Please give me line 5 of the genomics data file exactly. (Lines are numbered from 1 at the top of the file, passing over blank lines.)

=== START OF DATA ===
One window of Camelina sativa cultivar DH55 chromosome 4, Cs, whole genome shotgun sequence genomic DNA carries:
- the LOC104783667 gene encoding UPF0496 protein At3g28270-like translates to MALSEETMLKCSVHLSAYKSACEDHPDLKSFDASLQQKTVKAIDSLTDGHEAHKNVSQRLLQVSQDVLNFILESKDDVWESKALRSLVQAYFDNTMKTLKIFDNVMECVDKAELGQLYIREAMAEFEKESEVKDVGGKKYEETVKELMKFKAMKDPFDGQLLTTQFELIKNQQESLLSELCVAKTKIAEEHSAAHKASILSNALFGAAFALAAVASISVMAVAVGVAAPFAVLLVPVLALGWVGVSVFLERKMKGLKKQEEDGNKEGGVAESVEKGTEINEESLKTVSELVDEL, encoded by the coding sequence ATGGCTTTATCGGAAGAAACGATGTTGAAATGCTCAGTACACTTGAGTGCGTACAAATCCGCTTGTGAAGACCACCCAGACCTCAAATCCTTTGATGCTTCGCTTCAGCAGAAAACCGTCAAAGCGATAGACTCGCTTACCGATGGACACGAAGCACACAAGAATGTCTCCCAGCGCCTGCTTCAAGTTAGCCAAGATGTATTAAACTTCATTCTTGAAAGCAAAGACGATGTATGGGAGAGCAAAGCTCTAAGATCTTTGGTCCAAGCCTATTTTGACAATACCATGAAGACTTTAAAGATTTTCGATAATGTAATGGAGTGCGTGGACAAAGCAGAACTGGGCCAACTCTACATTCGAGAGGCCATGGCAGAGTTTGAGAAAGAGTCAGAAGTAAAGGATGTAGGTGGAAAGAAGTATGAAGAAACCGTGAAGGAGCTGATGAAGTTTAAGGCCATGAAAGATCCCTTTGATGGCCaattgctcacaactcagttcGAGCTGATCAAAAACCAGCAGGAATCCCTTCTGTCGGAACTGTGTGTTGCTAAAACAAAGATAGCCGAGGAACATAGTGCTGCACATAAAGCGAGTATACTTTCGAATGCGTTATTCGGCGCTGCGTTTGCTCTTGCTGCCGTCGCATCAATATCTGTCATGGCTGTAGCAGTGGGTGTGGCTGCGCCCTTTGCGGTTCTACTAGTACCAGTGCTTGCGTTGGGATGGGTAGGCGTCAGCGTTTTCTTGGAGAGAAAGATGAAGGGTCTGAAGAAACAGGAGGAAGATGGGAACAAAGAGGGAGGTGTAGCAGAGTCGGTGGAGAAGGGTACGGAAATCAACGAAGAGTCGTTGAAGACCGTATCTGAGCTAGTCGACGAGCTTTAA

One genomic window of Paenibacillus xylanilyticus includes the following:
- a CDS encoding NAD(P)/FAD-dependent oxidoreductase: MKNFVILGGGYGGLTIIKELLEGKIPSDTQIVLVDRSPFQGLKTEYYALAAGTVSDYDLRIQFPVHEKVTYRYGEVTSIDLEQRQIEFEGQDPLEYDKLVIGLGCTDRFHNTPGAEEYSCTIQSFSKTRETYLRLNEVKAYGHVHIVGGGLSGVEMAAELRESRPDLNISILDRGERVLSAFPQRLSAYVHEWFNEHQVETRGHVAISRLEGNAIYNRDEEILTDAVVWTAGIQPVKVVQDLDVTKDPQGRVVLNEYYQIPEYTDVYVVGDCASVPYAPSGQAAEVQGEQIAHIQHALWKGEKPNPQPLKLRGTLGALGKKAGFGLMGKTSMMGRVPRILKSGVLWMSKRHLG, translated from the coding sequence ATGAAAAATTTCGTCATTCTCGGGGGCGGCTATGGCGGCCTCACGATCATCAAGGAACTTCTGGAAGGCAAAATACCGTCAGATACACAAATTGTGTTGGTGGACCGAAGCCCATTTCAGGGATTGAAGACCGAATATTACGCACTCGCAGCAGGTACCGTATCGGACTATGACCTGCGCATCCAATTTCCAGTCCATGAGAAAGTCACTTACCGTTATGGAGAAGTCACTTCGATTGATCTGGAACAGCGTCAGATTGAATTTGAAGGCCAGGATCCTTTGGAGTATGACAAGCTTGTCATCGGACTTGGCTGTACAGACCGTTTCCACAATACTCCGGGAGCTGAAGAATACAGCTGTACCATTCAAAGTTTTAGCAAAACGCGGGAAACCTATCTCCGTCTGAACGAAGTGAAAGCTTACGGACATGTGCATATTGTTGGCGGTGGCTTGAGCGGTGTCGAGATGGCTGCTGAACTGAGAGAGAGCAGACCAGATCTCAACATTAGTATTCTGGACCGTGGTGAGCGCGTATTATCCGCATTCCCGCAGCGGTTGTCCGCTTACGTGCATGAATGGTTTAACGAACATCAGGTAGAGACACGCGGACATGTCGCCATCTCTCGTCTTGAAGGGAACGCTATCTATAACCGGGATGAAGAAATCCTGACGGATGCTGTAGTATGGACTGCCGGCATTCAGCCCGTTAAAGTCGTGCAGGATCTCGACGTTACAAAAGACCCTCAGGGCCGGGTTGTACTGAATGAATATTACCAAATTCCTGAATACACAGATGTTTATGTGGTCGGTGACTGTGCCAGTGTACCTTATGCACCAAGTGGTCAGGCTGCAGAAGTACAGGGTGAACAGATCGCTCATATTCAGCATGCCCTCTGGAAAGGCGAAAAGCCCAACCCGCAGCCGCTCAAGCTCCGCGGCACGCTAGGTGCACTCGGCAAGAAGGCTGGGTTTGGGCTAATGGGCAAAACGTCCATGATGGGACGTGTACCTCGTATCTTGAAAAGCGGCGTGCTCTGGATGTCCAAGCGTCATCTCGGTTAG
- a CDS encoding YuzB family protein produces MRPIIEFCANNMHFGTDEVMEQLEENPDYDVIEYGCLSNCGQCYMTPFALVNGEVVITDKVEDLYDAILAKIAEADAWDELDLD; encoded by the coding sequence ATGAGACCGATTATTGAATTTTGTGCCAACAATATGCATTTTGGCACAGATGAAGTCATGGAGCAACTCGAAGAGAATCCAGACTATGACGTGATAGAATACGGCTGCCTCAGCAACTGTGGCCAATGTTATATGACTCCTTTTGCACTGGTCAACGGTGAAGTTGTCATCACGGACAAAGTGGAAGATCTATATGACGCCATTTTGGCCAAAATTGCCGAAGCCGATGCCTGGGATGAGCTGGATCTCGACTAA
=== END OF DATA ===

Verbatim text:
- a CDS encoding YuzB family protein produces MRPIIEFCANNMHFGTDEVMEQLEENPDYDVIEYGCLSNCGQCYMTPFALVNGEVVITDKVEDLYDAILAKIAEADAWDELDLD; encoded by the coding sequence ATGAGACCGATTATTGAATTTTGTGCCAACAATATGCATTTTGGCACAGATGAAGTCATGGAGCAACTCGAAGAGAATCCAGACTATGACGTGATAGAATACGGCTGCCTCAGCAACTGTGGCCAATGTTATATGACTCCTTTTGCACTGGTCAACGGTGAAGTTGTCATCACGGACAAAGTGGAAGATCTATATGACGCCATTTTGGCCAAAATTGCCGAAGCCGATGCCTGGGATGAGCTGGATCTCGACTAA